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FilmOut San Diego: Documenting another history with screening of "Kink Crusaders"

This article was originally published HERE by SDGLN media partner Gay San Diego.

SAN DIEGO -- For FilmOut San Diego’s August monthly screening, the LGBT film organization is partnering with FetishMen San Diego, in part to draw attention to and bring together a part of our community that is often marginalized.

Together they are screening the documentary “Kink Crusaders,” a 2011 film that delves into the world of the leather and kink communities while documenting the International Mr. Leather (IML) contest from 2008 to 2010. The screening takes place 7 p.m. on Wednesday, Aug. 15 at the Birch North Park Theatre.

In addition to interviewing several past IML winners, Director Michael Skiff also interviewed and captured IML founder Chuck Renslow, who gave the OK for Skiff to make the film after Skiff worked on previous IML competitions.

Skiff is a reporter who has covered the LGBT civil rights movement on film for several years of his career – including extensive work on the Proposition 8 saga as well as reaction to the recent Chick-Fil-A boycott – and will be attending the Aug. 15 screening.

“One of the things I was very interested in was how the [IML] contest had evolved over the years,” Skiff said of making the film. “I wanted to see how different people of different demographics were actually coming together for this, and I wanted to give them all a place to possibly have a voice.”

In San Diego, the voice of the fetish community is steadily increasing, evidenced by a growing number of people attending social nights at local bars, monthly discussion groups and, for Tony Lindsey, new online members for FetishMen San Diego.

Lindsey, the group’s founder, said they have over 3,000 registered members, with more signing up each day. However, Lindsey said he wants to use partnerships like the one with FilmOut, for example, to expand that online presence outside of the home.

“In order to have people come away from the internet, you have to provide what the internet cannot and never will, such as community,” Lindsey said. “It’s a golden opportunity for us to just all be brothers together, with a shared interest and shared perspective.”

Another opportunity for community building Lindsey helped create for FetishMen occurs in their monthly discussion groups, held at Pleasures & Treasures in North Park. The groups have become so popular, he said, they will begin meeting weekly – every Wednesday evening at 7 p.m. – starting Aug. 22.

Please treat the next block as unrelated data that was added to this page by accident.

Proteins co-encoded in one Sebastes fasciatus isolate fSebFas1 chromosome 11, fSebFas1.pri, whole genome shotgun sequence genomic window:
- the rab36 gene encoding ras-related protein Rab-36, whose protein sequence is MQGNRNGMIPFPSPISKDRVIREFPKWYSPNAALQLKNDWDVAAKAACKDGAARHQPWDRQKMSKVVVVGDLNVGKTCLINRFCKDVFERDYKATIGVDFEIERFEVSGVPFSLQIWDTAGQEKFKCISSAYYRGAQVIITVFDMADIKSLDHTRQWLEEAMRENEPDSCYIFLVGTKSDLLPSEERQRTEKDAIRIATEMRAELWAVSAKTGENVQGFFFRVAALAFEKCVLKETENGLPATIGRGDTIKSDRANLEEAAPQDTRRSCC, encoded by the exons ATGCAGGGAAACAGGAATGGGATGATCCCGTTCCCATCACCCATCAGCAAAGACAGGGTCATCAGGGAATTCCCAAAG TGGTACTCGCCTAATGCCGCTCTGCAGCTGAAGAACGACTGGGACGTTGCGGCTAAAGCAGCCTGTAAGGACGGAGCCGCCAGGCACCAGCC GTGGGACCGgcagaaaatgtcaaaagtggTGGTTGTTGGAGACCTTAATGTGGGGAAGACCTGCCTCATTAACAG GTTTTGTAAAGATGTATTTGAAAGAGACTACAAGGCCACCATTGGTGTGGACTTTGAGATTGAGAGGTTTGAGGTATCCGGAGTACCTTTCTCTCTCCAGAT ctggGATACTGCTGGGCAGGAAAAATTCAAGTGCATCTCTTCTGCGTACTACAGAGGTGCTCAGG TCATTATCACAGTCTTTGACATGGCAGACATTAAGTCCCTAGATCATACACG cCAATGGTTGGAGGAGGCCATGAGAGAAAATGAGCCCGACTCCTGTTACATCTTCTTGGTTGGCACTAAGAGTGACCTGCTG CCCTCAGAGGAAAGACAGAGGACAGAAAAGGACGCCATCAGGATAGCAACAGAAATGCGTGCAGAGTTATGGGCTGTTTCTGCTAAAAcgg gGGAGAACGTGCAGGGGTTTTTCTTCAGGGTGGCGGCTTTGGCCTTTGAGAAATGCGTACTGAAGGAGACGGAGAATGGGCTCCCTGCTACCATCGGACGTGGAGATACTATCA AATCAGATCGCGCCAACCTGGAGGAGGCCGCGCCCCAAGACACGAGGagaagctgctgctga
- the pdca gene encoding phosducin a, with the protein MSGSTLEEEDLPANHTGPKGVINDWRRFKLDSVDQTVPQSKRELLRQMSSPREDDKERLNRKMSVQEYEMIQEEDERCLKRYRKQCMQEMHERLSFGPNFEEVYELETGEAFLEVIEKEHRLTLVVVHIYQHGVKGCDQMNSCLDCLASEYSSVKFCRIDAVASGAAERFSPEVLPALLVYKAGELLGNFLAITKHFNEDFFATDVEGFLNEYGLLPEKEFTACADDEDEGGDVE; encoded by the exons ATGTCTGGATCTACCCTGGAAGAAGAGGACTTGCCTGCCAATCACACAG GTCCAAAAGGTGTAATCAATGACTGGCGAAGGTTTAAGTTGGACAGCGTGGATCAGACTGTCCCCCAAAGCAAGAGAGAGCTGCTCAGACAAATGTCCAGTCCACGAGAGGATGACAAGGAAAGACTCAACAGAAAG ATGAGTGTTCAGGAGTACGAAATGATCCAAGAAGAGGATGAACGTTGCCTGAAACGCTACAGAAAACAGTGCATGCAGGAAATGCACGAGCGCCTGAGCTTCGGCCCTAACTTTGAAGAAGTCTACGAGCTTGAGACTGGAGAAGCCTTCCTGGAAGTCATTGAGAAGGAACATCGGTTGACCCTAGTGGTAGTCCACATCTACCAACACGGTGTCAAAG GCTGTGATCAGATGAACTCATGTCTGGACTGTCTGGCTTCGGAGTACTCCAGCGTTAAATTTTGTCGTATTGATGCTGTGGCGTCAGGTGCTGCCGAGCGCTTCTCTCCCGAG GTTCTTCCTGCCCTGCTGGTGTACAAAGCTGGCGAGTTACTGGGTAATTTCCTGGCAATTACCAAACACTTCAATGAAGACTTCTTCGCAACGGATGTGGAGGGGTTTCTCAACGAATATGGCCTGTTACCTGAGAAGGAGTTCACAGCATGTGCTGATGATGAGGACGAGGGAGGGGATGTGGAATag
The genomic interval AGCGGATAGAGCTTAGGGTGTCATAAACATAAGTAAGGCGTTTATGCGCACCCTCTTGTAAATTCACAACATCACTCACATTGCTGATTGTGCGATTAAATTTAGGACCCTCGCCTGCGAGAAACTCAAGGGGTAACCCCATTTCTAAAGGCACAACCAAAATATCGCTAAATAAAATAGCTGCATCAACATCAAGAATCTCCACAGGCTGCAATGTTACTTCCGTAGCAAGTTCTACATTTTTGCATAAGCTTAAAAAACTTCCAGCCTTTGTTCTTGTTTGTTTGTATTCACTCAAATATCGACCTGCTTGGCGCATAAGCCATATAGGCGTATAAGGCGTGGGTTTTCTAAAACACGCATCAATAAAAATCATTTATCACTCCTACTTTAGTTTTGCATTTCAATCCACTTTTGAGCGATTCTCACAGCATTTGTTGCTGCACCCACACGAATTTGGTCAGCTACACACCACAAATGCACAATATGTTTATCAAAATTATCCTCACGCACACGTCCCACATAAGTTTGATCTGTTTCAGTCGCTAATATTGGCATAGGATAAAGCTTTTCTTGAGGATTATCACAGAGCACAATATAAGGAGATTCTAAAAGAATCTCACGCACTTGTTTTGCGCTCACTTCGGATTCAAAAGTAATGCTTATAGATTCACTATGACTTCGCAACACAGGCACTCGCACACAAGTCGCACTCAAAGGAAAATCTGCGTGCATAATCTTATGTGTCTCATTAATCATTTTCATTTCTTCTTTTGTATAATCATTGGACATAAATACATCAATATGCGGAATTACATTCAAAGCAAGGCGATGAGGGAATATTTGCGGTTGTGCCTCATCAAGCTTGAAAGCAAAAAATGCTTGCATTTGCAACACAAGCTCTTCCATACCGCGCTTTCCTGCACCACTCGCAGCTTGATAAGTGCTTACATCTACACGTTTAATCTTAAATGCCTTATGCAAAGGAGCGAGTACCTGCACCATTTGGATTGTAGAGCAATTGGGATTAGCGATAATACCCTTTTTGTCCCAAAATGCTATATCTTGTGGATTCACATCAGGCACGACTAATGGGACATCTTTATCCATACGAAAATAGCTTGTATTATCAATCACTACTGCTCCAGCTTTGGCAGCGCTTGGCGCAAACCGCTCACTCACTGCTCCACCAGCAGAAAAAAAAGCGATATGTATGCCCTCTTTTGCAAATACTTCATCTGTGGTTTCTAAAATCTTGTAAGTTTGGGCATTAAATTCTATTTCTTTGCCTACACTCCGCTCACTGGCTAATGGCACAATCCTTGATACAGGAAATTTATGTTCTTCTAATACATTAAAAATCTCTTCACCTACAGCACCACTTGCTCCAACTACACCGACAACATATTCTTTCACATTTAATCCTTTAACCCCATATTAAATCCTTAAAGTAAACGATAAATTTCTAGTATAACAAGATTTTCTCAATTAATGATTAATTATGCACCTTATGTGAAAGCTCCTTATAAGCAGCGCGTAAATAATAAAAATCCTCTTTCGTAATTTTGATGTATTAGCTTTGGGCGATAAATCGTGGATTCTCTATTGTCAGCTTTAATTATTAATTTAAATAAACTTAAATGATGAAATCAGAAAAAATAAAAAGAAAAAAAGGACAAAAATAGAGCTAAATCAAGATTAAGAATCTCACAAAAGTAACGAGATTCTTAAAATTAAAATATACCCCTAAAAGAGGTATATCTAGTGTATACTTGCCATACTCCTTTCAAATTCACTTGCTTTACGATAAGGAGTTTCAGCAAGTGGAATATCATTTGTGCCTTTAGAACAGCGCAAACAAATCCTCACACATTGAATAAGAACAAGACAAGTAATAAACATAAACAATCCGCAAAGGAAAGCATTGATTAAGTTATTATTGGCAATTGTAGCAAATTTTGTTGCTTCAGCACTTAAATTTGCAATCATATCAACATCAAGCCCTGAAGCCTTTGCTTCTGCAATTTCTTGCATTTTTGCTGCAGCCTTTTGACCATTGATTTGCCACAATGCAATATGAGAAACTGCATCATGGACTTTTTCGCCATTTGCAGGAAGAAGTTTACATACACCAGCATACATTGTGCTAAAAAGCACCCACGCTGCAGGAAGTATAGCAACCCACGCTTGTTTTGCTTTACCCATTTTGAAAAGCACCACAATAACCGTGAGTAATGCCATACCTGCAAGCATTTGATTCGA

“The reason why this is important is because … the people who come to these things yearn for connections. They starve for it,” Lindsey said. “When they come to these events – what I love about them – is that people feel connected.”

Being connected is a concept Skiff understands well in regards to “Kink Crusaders,” a perspective he has several years after wrapping filming on the documentary and working through editing, distribution and screenings. Skiff said he now sees the film as a way to help make people connected.

“I’m amazed that I was able to make something that could be a tool for actually, entertainingly, bringing communities together,” he said. “I hope that ‘Kink Crusaders’ will, like FetishMen of San Diego coming out and rallying behind this, [create] a sense of how these communities do exist.”

However, Skiff said “Kink Crusaders” goes beyond bringing people together, to being a way to advance the LGBT civil rights movement by keeping a record of the past.

“In the moment, I didn’t think of it as a gay civil rights struggle, but I see it [now] as documenting and archiving our history,” Skiff said. “I just really wanted to be committed to making sure that I documented all that I could about what was happening in those moments.”

Again, Lindsey and Skiff seemingly coincide with their ideas, as Lindsey also said there was a need for archiving the fetish and kink movement.

“It is something that speaks to a need in the younger generation,” he said. “They want to find out what their roots are. They want to find out where they stand in relations to their own history.”

To help promote an under-35 attendance, Lindsey said he will hand over emcee duties at the FilmOut screening to a small group of young men from the organization. Including a question and answer period with Skiff, events scheduled for the evening include FilmOut’s monthly raffle and a special Gear Contest for audience members.

Skiff and Lindsey, along with Mr. San Diego Eagle 2012 Eli Correa, will be judging the contest. Preston Steele and Aaron Duke, who will both be participating in the Mr. San Diego Leather 2012 contest at the new ROMP San Diego event held Aug. 24 – 26, will also be in attendance.

Tickets and additional information

For more information about FetishMen San Diego click HERE. Tickets for the 7 pm screening on Aug. 15 are $10, and the Birch North Park Theatre is located at 2891 University Ave. For tickets to the screening click HERE or purchase them at the door.